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Incidentally, Vietnam is the first country in which we're experiencing difficulties accessing a website due to what appears to be government policy (although the government has not confirmed this). Facebook is blocked.

The Facebook ban seems to be a bit hit or miss. On the one hand, Vietnamese cellphone companies advertise that their new phones are perfect for updating Facebook. Likewise, many restaurants and shops ask that their customers "friend" them. A few internet reports suggest that the block is easy to get around, but I'm not very fond of the idea of circumventing a restriction imposed by my host country. So if you aren't able to contact us on Facebook, it's not that we're ignoring you: we just can't log on.

This trip has taught me the value of a good camera. We made our way through the Galapagos photographically outclassed by our fellow travelers, our little Canon Powershot the plucky younger brothers of the digital SLRs carried by our shipmates. By the time we got to New Zealand, we figured that it was time to invest in a better camera. We snagged a Canon Rebel XS, as Amazon was having a sale that scored us a free telephoto lens. It's an older model, but we felt that there was no sense in paying top dollar for something that we didn't know how to use.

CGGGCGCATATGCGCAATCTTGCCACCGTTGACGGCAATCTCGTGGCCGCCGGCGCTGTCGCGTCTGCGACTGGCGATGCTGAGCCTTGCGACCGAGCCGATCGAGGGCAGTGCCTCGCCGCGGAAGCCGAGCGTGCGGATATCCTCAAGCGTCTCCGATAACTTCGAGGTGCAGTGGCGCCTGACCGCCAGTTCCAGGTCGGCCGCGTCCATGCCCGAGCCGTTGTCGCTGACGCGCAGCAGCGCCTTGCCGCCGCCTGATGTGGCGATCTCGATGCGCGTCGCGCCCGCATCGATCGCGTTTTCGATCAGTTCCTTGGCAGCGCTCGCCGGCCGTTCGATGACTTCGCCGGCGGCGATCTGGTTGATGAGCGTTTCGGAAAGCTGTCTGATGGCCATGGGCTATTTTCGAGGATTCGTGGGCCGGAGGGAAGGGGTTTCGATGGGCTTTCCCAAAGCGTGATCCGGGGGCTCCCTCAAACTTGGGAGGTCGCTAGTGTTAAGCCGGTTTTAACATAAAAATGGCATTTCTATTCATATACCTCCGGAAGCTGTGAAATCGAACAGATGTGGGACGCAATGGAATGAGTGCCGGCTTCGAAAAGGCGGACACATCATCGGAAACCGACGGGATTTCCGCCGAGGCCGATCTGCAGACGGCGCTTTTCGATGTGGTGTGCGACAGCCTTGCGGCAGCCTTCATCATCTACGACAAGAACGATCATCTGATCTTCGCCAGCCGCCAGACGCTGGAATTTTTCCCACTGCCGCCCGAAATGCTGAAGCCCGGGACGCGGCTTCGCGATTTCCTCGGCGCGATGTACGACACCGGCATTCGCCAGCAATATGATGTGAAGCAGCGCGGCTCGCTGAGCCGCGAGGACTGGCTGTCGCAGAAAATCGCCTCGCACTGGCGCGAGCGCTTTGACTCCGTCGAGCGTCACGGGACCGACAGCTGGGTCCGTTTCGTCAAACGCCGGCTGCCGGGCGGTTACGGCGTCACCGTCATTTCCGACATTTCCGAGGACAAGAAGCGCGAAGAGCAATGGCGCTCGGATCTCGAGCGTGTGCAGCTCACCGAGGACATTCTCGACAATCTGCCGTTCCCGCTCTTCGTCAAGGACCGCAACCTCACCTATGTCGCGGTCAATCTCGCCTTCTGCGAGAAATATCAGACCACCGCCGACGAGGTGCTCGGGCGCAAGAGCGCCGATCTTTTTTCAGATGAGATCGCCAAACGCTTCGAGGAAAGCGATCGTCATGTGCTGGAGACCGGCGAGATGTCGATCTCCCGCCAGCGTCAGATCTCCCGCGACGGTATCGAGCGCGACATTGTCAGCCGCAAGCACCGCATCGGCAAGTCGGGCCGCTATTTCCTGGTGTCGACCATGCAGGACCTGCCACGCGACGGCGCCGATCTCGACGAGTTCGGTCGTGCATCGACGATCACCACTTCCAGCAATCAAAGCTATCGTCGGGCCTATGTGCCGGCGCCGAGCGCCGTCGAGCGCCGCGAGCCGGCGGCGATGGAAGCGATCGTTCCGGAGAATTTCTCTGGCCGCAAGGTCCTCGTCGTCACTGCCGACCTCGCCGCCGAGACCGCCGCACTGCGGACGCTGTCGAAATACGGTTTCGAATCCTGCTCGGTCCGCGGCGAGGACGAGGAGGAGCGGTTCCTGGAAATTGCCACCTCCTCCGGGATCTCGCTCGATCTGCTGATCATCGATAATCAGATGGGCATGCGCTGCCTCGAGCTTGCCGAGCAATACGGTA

Indeed, despite the plethora of features, buttons, knobs and dials, I hadn't taken the camera out of automatic until I got to Angkor Wat and the surrounding temples of Siem Reap. These locations overflow with beautiful imagery, but much of it eludes capture by our SLRs automatic settings. More detail after the break.